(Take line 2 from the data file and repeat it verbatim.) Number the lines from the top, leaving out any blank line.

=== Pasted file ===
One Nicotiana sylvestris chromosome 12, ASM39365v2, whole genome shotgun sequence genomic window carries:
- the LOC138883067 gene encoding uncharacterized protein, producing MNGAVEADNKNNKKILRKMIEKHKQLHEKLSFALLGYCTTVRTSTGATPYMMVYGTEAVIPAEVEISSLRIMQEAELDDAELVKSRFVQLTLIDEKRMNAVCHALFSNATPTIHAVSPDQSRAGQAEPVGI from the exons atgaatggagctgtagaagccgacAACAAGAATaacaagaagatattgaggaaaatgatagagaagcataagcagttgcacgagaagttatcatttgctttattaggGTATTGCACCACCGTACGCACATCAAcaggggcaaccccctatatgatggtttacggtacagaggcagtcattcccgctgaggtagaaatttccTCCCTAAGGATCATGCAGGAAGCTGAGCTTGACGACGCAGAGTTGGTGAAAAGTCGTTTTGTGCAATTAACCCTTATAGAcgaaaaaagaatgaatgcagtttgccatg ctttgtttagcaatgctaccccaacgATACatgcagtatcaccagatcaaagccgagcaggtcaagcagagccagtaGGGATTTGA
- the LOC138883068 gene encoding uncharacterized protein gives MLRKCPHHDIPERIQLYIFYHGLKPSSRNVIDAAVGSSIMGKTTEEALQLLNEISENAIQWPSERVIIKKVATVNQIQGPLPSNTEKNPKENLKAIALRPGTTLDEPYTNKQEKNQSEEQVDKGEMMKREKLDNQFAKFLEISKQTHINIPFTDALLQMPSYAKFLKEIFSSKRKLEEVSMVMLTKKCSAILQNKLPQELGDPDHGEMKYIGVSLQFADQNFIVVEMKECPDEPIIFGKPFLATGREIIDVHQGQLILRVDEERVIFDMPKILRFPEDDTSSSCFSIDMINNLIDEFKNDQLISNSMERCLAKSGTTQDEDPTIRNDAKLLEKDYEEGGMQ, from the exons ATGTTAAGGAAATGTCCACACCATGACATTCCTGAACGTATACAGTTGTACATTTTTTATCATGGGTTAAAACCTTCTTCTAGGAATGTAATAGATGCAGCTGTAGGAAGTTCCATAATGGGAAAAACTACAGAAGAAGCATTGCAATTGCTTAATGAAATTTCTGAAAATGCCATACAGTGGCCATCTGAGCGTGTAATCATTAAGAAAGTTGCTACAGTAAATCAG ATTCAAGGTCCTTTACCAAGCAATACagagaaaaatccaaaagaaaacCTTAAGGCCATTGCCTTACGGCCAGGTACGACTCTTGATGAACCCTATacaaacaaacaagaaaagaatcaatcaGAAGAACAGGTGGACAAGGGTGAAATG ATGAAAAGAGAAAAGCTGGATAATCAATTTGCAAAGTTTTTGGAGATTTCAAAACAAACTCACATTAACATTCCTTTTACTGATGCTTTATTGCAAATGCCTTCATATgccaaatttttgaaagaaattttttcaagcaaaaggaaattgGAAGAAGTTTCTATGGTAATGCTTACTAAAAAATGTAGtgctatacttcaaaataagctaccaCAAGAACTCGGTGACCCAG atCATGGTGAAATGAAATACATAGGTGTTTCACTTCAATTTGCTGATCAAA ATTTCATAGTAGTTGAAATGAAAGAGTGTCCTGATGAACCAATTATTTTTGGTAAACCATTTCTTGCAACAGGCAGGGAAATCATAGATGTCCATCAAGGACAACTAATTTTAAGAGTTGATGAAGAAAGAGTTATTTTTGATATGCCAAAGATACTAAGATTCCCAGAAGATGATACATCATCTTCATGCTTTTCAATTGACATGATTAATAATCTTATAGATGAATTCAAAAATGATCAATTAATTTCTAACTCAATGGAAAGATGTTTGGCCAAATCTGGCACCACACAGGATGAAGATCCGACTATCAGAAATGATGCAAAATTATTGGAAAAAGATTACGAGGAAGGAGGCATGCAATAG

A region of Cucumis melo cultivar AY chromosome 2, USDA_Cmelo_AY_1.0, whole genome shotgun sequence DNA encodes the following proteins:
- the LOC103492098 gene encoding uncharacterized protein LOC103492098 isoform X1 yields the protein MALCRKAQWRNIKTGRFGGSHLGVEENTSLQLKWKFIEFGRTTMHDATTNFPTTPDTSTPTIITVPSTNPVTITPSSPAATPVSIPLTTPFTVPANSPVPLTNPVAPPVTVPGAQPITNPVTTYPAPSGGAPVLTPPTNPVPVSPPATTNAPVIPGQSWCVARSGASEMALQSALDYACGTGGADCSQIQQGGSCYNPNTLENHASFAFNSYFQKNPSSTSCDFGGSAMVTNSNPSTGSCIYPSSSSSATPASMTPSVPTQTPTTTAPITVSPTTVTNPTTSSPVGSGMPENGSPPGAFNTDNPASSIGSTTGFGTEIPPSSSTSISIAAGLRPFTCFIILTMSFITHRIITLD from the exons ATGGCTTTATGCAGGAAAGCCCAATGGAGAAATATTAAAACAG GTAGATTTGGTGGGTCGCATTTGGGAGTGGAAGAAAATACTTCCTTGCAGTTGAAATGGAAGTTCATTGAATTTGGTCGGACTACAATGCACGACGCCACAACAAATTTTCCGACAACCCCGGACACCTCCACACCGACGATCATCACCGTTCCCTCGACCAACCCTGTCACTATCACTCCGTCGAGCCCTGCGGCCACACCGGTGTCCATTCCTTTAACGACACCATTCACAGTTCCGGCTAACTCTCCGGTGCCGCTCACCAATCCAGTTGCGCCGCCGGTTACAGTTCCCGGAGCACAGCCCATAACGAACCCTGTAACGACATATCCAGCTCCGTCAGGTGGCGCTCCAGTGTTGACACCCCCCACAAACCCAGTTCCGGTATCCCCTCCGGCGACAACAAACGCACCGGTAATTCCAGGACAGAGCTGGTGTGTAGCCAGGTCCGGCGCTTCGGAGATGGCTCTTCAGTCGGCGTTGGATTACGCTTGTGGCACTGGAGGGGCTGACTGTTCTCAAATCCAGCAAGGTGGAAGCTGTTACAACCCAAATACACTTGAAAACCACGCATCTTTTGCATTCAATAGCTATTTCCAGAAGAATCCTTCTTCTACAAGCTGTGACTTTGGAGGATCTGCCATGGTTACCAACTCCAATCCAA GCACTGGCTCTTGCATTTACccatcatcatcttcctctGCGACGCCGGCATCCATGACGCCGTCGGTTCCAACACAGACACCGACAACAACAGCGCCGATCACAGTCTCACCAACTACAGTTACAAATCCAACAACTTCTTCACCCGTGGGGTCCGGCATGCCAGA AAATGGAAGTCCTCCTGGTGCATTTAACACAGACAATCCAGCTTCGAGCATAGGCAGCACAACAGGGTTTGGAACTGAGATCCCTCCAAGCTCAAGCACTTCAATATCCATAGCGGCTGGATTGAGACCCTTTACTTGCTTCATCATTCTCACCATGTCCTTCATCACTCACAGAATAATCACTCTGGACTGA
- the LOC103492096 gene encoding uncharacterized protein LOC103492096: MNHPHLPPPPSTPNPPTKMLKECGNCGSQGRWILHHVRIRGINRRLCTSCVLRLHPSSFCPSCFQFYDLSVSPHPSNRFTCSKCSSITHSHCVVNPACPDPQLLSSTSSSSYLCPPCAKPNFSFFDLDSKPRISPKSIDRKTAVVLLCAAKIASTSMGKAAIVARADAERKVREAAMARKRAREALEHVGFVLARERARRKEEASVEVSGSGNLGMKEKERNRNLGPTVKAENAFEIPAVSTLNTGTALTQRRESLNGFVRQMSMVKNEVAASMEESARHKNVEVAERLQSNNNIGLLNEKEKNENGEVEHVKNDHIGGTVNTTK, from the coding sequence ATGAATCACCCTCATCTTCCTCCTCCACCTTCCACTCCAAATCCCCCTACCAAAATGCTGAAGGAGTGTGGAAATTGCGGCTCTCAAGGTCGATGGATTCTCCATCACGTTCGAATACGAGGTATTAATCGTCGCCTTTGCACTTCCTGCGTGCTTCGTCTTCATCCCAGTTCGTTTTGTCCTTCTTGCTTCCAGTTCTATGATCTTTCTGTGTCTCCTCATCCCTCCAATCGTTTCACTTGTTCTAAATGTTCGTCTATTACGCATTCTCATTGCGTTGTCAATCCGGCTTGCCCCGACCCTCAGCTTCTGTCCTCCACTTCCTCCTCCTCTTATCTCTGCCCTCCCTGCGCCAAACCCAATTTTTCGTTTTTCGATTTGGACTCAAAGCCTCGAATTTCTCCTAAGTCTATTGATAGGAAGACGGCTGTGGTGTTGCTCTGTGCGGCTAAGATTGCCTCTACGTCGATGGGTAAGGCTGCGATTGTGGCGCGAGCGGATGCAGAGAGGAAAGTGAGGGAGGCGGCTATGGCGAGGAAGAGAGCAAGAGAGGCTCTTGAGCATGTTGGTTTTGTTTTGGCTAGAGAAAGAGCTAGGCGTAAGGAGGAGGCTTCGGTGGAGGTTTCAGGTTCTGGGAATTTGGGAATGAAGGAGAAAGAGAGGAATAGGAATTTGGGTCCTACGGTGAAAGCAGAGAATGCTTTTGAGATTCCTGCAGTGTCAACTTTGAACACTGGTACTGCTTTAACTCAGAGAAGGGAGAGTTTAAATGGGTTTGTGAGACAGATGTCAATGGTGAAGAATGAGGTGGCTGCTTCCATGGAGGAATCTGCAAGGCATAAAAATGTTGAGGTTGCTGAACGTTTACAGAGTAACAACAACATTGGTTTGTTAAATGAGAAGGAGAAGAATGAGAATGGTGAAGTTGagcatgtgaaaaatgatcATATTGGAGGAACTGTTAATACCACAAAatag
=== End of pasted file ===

- the LOC138883067 gene encoding uncharacterized protein, producing MNGAVEADNKNNKKILRKMIEKHKQLHEKLSFALLGYCTTVRTSTGATPYMMVYGTEAVIPAEVEISSLRIMQEAELDDAELVKSRFVQLTLIDEKRMNAVCHALFSNATPTIHAVSPDQSRAGQAEPVGI from the exons atgaatggagctgtagaagccgacAACAAGAATaacaagaagatattgaggaaaatgatagagaagcataagcagttgcacgagaagttatcatttgctttattaggGTATTGCACCACCGTACGCACATCAAcaggggcaaccccctatatgatggtttacggtacagaggcagtcattcccgctgaggtagaaatttccTCCCTAAGGATCATGCAGGAAGCTGAGCTTGACGACGCAGAGTTGGTGAAAAGTCGTTTTGTGCAATTAACCCTTATAGAcgaaaaaagaatgaatgcagtttgccatg ctttgtttagcaatgctaccccaacgATACatgcagtatcaccagatcaaagccgagcaggtcaagcagagccagtaGGGATTTGA